Before a court can award any type of alimony, a court must not only determine that there is a need for alimony, but also that the spouse from whom alimony is sought has an ability to pay the proposed alimony. If the court does not find the receiving spouse has a need for alimony, then the court will not likely award alimony even if the other spouse has the ability to pay alimony. Similarly, if the court finds that the paying spouse is not able to pay an alimony award, then no alimony award will be entered even if the other spouse could use financial support.
Once the court has determined that there is both a need for alimony and the paying spouse has the ability to pay alimony, the court will then consider relevant factors in deciding what type of alimony to award and how long to award such alimony. These factors may include:
- Financial Resources of Receiving Spouse: The court may consider the financial situation and resources of the spouse asking for alimony. This would include not only the requesting spouses income, but any separate property he or she has and any property he or she is awarded by the court during the division of the marital property.
- Receiving Spouses Income Sources: All sources of income for the receiving spouse will be considered, including wages, salaries, and investment income, for example.
Contact An Experienced Family Law Attorney
You can benefit from the assistance of our experienced alimony attorneys whether you are seeking alimony or whether your ex-spouse has requested that you pay alimony. If you are in need of alimony, an we can review the facts of your case and discuss with you how best to present your situation to the court. Especially if you are asking for rehabilitative alimony, our legal team can assist you in preparing the proper documents to present your request to the court. Our consultations are free and we look forward to fighting for your rights.
If your ex-spouse has asked the court to order you to pay alimony, it is important to discuss the case with an attorney as well. An attorney can assist you in presenting the facts of your situation as well as gathering evidence about your ex-spouses situation. Since alimony is based both on need and ability to pay, your attorney can ensure that the court considers facts related to both of these factors.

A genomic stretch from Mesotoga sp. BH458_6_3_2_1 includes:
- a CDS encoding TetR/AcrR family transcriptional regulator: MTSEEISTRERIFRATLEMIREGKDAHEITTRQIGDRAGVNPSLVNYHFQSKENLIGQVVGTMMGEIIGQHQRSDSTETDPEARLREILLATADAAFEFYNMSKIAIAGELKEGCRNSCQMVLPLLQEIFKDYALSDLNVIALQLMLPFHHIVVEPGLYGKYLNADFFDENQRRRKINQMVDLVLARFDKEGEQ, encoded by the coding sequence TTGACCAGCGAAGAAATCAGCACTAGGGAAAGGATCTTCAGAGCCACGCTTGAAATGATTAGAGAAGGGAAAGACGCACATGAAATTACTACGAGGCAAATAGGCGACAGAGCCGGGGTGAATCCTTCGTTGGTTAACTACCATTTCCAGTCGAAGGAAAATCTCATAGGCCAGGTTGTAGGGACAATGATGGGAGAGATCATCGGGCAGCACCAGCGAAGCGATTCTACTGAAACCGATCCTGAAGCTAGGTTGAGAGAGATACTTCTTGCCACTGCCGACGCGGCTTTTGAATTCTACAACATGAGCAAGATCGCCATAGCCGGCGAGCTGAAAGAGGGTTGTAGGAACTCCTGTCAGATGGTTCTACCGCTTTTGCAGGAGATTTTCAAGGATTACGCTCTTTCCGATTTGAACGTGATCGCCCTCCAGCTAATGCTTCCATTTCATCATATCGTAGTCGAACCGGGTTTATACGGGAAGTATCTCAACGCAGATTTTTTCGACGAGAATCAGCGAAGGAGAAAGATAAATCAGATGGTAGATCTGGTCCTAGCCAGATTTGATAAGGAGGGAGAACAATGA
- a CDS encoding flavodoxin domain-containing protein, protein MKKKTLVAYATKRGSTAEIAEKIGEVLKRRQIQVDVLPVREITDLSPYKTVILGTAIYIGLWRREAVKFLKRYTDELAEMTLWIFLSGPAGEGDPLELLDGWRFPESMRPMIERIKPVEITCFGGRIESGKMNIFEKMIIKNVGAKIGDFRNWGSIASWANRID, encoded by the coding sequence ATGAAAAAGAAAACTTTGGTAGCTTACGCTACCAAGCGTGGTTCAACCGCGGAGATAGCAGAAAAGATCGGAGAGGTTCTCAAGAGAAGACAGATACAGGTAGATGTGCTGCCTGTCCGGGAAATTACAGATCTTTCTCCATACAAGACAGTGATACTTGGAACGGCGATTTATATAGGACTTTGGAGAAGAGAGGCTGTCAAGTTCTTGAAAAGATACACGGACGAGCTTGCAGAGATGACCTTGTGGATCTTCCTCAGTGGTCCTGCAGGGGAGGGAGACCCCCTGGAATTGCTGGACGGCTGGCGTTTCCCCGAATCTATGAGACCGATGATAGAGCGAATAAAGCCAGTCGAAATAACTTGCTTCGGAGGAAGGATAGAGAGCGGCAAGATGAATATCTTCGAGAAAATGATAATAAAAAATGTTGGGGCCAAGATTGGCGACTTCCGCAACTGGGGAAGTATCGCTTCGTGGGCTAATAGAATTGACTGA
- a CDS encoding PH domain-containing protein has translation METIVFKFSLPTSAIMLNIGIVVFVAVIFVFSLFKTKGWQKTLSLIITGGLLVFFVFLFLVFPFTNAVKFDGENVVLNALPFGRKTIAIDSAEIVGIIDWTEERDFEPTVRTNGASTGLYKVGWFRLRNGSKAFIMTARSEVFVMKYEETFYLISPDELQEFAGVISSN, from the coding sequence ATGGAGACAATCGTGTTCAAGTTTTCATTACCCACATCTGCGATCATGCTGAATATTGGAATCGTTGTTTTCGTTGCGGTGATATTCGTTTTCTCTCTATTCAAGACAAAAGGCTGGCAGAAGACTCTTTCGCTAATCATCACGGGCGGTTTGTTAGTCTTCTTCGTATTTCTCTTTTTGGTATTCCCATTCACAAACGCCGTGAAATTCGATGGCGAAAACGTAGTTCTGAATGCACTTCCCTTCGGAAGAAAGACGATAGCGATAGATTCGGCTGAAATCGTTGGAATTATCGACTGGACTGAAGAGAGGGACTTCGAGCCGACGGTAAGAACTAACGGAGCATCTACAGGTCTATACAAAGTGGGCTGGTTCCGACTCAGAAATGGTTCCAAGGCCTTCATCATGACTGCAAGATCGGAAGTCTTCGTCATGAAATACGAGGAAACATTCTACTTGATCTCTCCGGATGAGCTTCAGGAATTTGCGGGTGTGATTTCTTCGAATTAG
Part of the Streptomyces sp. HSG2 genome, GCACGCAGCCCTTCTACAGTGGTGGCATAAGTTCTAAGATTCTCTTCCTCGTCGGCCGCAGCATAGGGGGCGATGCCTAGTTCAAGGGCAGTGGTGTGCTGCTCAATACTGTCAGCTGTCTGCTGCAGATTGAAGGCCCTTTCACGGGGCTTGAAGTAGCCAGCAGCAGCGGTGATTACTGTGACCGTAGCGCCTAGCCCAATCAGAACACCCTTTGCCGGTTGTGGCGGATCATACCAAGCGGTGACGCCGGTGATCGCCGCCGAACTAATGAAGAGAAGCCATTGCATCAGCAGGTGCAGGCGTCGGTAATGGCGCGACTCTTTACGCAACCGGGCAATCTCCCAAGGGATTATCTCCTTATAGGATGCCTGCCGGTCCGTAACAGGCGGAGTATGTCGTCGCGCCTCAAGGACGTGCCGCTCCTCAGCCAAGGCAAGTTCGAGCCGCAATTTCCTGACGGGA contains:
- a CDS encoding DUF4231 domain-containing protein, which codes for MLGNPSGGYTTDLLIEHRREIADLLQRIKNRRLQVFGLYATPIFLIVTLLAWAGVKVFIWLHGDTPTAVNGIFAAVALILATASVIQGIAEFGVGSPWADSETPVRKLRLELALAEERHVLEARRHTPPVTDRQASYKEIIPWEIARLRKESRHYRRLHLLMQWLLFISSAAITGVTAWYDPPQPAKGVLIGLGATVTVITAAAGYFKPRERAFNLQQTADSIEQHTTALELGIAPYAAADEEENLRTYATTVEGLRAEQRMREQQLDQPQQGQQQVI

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Do I Have To Pay Alimony
When the court has stated that you have to pay alimony, this is legally binding. Alimony award is granted to the ex-spouse for financial support after a legal separation or divorce. The alimony award will compensate for any unexpected financial consequence to one spouse following a divorce. For example, if you are a doctor and your wife has always been at home raising the children, then after a divorce, there is little expectation that she will quickly get a job because she was a stay at home mother and wife, so she will need financial support until she is able to get back on her feet.
Florida Spousal Support Laws: Calculating Alimony
Couples in Florida can negotiate their terms for alimony in very specific ways including the type, duration, and amount of support. Heres what you need to know about Florida spousal support laws.
If divorcing spouses cannot come to an agreement on their own, a judge will evaluate the circumstances and decide for them.
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Can You Modify Your Alimony In Florida
Yes! There are several circumstances that will allow you to petition for alimony modification in Florida:
- Substantial, permanent change in one spouses income
- Loss of a child
Determining whether an instance qualifies you for modification of alimony is a nuanced process, and we highly recommend contacting a Tampa divorce attorney to help you out.
Contact us now to hire a dedicated team of Tampa lawyers who will fight for what you deserve.
Alimony And Florida Taxes
In 2018, it was established that alimony is not tax-deductible to the spouse that makes alimony payments they are responsible for the income taxes. The spouse receiving the payments will not have to pay taxes on the alimony received.
Parties are not allowed to file joint tax returns for the year they are claiming the alimony to be tax-deductible, and the parties must reside at separate addresses.
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How Long Do Alimony Payments Last In Florida
Are you getting a divorce in Florida? The court may order you or your spouse to pay alimony. Courts often order alimony if one spouse will be unable to support themselves after a divorce.
You may wonder how long alimony payments last. The answer: it depends. Courts account for a number of factors when deciding the length of alimony payments.